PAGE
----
However, it seems there is now a final determination to rectify the situation by closing the bridge for about four months. It has always been known that the road has been in need of repair for a while, but that can not naturally cause us to shrug off the daunting fact that traffic in Lagos will be greatly affected, and workers will have to start getting up earlier than usual.
When the last repairs were carried out last year, stakeholders held a meeting on the proposed closure. It was learnt that the Lagos State Government objected to the closure of the bridge during the meeting to map out ways to ease the traffic chaos that might arise thereafter.
At that meeting it was said that the state government officials told representatives of the Federal Government that the state lacked resources and infrastructure to deal with the likely traffic crisis that might arise as a result of the planned closure.
The Lagos State Commissioner for Transport at the time, Prof. Bamidele Badejo, confirmed the state's position then. Badejo was quoted as saying "There is a committee working with the Federal Ministry of Transportation."
The first total traffic diversion on the 11.8-kilometre bridge took place on Sunday, August 31, 2008, when concrete works on two of the four defected joints were done. According to Ibirogba, the total traffic diversion would deny motorists access to the bridge.
He, therefore, advised motorists intending to go to Lagos Island during the period to avoid the Third Mainland Bridge and make use of alternative routes. The closure, he explained, would guarantee the safety of lives and property of Lagosians during the repair.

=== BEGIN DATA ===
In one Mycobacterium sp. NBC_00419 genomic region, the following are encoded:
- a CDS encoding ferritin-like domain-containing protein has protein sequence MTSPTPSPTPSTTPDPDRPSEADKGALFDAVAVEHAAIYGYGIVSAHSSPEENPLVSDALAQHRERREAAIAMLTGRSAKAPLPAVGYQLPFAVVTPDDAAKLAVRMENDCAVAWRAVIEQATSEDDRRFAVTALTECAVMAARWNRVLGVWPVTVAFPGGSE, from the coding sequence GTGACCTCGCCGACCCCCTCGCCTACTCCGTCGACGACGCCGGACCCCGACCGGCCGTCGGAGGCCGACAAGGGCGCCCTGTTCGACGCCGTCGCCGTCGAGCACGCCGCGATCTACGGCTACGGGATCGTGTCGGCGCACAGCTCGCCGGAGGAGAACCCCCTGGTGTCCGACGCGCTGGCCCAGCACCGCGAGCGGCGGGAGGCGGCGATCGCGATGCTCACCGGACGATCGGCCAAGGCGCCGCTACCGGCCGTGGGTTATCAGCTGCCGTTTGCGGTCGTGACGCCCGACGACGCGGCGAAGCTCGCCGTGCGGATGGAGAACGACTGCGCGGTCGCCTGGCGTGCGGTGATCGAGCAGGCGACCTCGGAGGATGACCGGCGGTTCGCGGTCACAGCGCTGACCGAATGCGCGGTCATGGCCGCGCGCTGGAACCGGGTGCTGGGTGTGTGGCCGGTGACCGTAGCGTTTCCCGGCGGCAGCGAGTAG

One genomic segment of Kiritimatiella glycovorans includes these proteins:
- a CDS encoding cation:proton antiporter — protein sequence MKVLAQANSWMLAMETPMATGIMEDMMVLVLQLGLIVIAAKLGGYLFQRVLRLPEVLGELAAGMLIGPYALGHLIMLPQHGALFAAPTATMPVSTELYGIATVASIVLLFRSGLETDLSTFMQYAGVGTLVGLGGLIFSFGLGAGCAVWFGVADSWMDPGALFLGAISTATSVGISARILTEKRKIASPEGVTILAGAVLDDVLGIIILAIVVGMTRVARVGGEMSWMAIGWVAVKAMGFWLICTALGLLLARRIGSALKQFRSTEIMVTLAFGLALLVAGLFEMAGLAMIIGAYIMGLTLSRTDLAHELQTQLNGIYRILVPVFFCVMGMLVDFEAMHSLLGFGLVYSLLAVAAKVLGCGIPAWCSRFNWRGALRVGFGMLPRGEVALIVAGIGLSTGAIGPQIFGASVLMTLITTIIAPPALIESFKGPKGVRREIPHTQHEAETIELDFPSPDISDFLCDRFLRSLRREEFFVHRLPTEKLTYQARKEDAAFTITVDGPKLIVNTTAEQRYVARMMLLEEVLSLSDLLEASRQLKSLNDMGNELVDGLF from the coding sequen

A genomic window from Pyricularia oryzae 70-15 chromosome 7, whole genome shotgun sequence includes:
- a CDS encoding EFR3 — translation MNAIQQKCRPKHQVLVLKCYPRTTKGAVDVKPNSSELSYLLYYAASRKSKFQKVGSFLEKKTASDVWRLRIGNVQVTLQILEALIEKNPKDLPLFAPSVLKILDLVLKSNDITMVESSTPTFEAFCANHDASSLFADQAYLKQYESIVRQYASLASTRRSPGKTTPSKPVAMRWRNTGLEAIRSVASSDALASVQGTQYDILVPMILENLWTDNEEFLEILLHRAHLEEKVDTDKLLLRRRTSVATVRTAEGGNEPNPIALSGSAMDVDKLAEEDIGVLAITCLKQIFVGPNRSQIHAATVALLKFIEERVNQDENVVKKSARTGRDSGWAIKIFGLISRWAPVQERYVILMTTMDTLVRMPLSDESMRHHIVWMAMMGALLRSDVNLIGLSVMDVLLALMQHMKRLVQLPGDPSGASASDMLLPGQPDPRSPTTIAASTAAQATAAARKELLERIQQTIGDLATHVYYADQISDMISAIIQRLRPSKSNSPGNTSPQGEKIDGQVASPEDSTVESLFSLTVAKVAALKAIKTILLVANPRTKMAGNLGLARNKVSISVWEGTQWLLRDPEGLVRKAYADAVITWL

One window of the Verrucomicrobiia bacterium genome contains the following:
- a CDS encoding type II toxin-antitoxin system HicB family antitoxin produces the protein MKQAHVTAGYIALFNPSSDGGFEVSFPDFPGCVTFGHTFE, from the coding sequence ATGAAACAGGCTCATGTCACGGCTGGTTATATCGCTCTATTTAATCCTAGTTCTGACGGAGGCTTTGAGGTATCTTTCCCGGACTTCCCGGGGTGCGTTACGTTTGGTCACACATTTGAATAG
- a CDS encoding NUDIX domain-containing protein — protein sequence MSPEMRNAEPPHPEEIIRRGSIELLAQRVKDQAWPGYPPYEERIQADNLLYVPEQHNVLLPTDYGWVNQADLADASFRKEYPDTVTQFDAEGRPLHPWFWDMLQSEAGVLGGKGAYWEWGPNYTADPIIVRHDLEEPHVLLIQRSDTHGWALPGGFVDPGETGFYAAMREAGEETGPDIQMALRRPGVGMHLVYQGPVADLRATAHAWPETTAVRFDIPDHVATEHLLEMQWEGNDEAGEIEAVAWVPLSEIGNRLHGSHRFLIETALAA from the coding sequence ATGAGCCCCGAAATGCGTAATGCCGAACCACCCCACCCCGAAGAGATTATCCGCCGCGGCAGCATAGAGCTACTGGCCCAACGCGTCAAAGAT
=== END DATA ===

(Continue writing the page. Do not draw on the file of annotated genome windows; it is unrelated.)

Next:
Possible alternatives: Although there has been no word either from the state or Federal authorities on the possible alternatives, if the bridge is eventually closed, ferry, helicopter and train services may become alternative means of transportation for many people moving in and out of the Lagos Island. This will, however, mean that the Lagos State Government might have to construct emergency jetties where passengers could board ferries on some of the 10 abandoned routes in the state.
The abandoned routes include the Marina-Ikorodu, Marina-Mile 2 and Marina-Aja. Only the Marina-Apapa route is currently operational. But the truth is that the reactivation of the jetties could not be achieved in less than a month. Another possibility is for the Nigerian Railway Corporation to increase its number of mass transit trains in Lagos.
The NRC currently runs three train services in the mornings and three in the evenings. While two from Ijoko and Agbado head for Iddo, the third train takes off from Iddo to Agbado with stop stations at Ebute Meta, Yaba, Mushin, Oshodi, Ikeja, Agege and Agbado..
The morning services begin at 7am and in the evenings at 4pm. Helicopter companies in Lagos can also benefit from the closure of the bridge by commencing "awareness flights" to and from Lagos Island. But the key snag here will be affordability. For example, the OAS Helicopters in Maryland, Lagos, provides only charter services while a charter flight on its eight-passenger helicopter to the Island costs N377,000, including Value Added Tax.